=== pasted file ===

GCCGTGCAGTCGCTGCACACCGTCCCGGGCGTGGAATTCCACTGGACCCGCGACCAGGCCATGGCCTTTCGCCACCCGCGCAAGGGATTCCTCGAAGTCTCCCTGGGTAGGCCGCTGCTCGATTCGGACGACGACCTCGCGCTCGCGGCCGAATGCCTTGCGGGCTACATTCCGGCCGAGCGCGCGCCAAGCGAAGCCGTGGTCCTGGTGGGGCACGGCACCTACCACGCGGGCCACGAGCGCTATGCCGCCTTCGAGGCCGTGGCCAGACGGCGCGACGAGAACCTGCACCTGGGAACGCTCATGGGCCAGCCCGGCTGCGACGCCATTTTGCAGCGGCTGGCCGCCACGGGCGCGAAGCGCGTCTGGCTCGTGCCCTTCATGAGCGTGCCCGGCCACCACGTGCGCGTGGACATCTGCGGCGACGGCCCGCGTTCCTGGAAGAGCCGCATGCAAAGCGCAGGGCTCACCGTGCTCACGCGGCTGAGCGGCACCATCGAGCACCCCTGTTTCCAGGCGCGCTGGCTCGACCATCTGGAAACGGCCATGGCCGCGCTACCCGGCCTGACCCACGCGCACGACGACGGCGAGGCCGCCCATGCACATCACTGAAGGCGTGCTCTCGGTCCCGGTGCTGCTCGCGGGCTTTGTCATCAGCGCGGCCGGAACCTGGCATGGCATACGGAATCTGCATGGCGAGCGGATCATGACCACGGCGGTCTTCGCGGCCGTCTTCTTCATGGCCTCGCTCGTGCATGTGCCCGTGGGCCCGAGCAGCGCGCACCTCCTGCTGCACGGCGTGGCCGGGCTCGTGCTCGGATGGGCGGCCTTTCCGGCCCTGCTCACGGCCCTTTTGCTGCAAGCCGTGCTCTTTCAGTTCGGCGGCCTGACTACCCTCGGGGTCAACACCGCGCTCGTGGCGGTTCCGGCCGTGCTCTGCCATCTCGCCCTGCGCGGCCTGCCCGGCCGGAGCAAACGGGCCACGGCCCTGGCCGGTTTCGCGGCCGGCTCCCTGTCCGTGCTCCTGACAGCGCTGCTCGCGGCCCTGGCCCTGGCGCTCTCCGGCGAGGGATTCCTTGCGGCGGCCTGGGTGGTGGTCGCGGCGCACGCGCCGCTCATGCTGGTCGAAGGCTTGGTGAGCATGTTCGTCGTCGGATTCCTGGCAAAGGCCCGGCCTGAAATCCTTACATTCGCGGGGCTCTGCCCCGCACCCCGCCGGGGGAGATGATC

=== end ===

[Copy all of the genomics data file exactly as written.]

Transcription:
GCCGTGCAGTCGCTGCACACCGTCCCGGGCGTGGAATTCCACTGGACCCGCGACCAGGCCATGGCCTTTCGCCACCCGCGCAAGGGATTCCTCGAAGTCTCCCTGGGTAGGCCGCTGCTCGATTCGGACGACGACCTCGCGCTCGCGGCCGAATGCCTTGCGGGCTACATTCCGGCCGAGCGCGCGCCAAGCGAAGCCGTGGTCCTGGTGGGGCACGGCACCTACCACGCGGGCCACGAGCGCTATGCCGCCTTCGAGGCCGTGGCCAGACGGCGCGACGAGAACCTGCACCTGGGAACGCTCATGGGCCAGCCCGGCTGCGACGCCATTTTGCAGCGGCTGGCCGCCACGGGCGCGAAGCGCGTCTGGCTCGTGCCCTTCATGAGCGTGCCCGGCCACCACGTGCGCGTGGACATCTGCGGCGACGGCCCGCGTTCCTGGAAGAGCCGCATGCAAAGCGCAGGGCTCACCGTGCTCACGCGGCTGAGCGGCACCATCGAGCACCCCTGTTTCCAGGCGCGCTGGCTCGACCATCTGGAAACGGCCATGGCCGCGCTACCCGGCCTGACCCACGCGCACGACGACGGCGAGGCCGCCCATGCACATCACTGAAGGCGTGCTCTCGGTCCCGGTGCTGCTCGCGGGCTTTGTCATCAGCGCGGCCGGAACCTGGCATGGCATACGGAATCTGCATGGCGAGCGGATCATGACCACGGCGGTCTTCGCGGCCGTCTTCTTCATGGCCTCGCTCGTGCATGTGCCCGTGGGCCCGAGCAGCGCGCACCTCCTGCTGCACGGCGTGGCCGGGCTCGTGCTCGGATGGGCGGCCTTTCCGGCCCTGCTCACGGCCCTTTTGCTGCAAGCCGTGCTCTTTCAGTTCGGCGGCCTGACTACCCTCGGGGTCAACACCGCGCTCGTGGCGGTTCCGGCCGTGCTCTGCCATCTCGCCCTGCGCGGCCTGCCCGGCCGGAGCAAACGGGCCACGGCCCTGGCCGGTTTCGCGGCCGGCTCCCTGTCCGTGCTCCTGACAGCGCTGCTCGCGGCCCTGGCCCTGGCGCTCTCCGGCGAGGGATTCCTTGCGGCGGCCTGGGTGGTGGTCGCGGCGCACGCGCCGCTCATGCTGGTCGAAGGCTTGGTGAGCATGTTCGTCGTCGGATTCCTGGCAAAGGCCCGGCCTGAAATCCTTACATTCGCGGGGCTCTGCCCCGCACCCCGCCGGGGGAGATGATC